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The George and Sarah Joslyn Home, known locally as Joslyn Castle, is located at 3902 Davenport Street in the Gold Coast Historic District of Omaha, Nebraska. Built in the Scottish Baronial style in 1903, the Castle was added to the National Register of Historic Places in 1972 and was designated as an Omaha landmark in 1979. Originally named "Lynhurst" by the Joslyn family, the house was dubbed the “Castle” by neighbors and in early newspaper accounts because of its size and resemblance to castles the Joslyns had visited in Scotland.
George Joslyn made his fortune in the ready-print news business and owned the Western Newspaper Union. The Joslyns gave generously to many Omaha-area organizations, including Sarah Joslyn's donation which made Omaha's Joslyn Art Museum possible.
Landscaping began on the site in 1893 when George Joslyn purchased what was then the Sutphen Farm. A plan was developed by architect John McDonald that included the massive residence, a carriage house with servants’ quarters, and a gatehouse. Before the mansion was built, a large greenhouse, a palm house, a lily pond for aquatic flowers, and flowerbeds and gardens were planned and built. The estate was enclosed with a limestone wall topped with an ornamental wrought iron fence well before the mansion’s construction was underway. The mansion was not constructed until 1903 at a cost of $250,000—about $6 million in 21st Century dollars. The pace of construction—11 months—was amazing, given the rich use of carved wood, stained glass, chiseled stone, mosaic tiles, and wrought iron.
The 4 story, 35 room mansion includes a reception hall, music room, ballroom, a library and gold drawing room. The basement at one time had a bowling alley. The Castle and the carriage house were built of Kansas silverdale limestone. There is a wrought iron door on the Castle that weighs over a ton.
Landscape architect Jens Jensen created an informal setting for the 5.5 acre site. Over 100 mature trees as well as a wide array of bushes and flowers were planted. They built a greenhouse to provide a constantly changing display of flowers for the giant flowerbeds on the estate. By 1899, the grounds were developed and the greenhouse completed. Sarah developed a nationally respected collection of orchids in the greenhouse. Jensen is also known to have done rock work and pools for the conservatory inside the house.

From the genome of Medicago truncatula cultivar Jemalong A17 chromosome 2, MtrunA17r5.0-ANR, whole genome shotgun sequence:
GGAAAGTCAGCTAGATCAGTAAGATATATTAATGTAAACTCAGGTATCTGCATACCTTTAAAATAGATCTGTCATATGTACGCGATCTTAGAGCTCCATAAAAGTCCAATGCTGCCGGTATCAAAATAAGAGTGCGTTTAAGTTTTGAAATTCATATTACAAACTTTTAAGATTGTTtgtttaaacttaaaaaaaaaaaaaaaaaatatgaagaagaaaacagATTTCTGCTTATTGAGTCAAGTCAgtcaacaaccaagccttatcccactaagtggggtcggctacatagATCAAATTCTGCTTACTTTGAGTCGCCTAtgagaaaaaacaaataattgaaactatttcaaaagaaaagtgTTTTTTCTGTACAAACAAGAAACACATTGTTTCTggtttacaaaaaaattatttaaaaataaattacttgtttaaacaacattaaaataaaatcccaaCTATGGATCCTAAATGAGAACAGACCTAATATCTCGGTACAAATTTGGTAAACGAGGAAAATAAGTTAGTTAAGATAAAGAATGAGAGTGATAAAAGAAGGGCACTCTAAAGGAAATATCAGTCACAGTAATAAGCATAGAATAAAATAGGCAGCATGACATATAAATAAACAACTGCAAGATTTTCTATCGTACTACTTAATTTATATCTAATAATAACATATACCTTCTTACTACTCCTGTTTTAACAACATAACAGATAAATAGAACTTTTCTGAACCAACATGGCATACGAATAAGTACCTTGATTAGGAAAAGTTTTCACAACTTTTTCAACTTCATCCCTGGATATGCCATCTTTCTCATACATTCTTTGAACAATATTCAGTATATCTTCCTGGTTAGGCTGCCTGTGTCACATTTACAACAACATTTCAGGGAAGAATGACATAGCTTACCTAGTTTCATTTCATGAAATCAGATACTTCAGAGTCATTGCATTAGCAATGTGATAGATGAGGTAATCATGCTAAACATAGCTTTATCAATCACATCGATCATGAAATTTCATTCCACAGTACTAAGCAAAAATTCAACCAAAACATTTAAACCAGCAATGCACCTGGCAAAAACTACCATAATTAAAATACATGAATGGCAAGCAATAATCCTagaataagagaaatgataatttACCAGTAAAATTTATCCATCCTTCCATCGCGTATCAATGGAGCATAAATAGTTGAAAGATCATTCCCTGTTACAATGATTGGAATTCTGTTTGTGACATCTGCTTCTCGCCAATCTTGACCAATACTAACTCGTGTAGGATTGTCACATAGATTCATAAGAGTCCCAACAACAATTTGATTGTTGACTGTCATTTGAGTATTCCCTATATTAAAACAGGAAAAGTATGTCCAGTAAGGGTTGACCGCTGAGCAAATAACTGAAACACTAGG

On Easter Sunday morning, March 23, 1913, Mrs. Joslyn took her friends to the green house to view her orchid collection. That afternoon, one of the city’s worst tornados destroyed the greenhouse, much of the Castle grounds (shown below), and a wide swath of Omaha. While the orchids survived the tornado itself, a hard freeze followed on the heels of the tornado, destroying the collection.
George had the remnants of the greenhouse removed and replaced with a six-sided clapboard summer house. On its east side was a grape arbor and squirrel house. Also destroyed were a small lake and bridge to the west of the Castle. Today the bridge remains, and an outline of the small lake is visible.
George Joslyn died in 1916, in his sixties. Sarah lived on the estate until her death in 1940 at age 88.
In 1944, the Castle became the headquarters of the Omaha Public Schools district. Some of the walls of the original greenhouses were incorporated into an (1958) office annex by the district. In 1989, the school system moved to a larger facility in the former Tech High School building. The Castle then became the property of the State of Nebraska. In 1996, the Joslyn Castle became home of the Joslyn Castle Institute for Sustainable Communities. The Institute is charged by the State of Nebraska with managing and preserving the estate.
More recently, in 2008 a powerful storm moved through the Omaha metro area. The storm produced golf ball size hail and winds speeds of over 80mph. The Joslyn Castle grounds sustained extensive tree damage including some of the same trees that survived the 1913 Easter Tornado.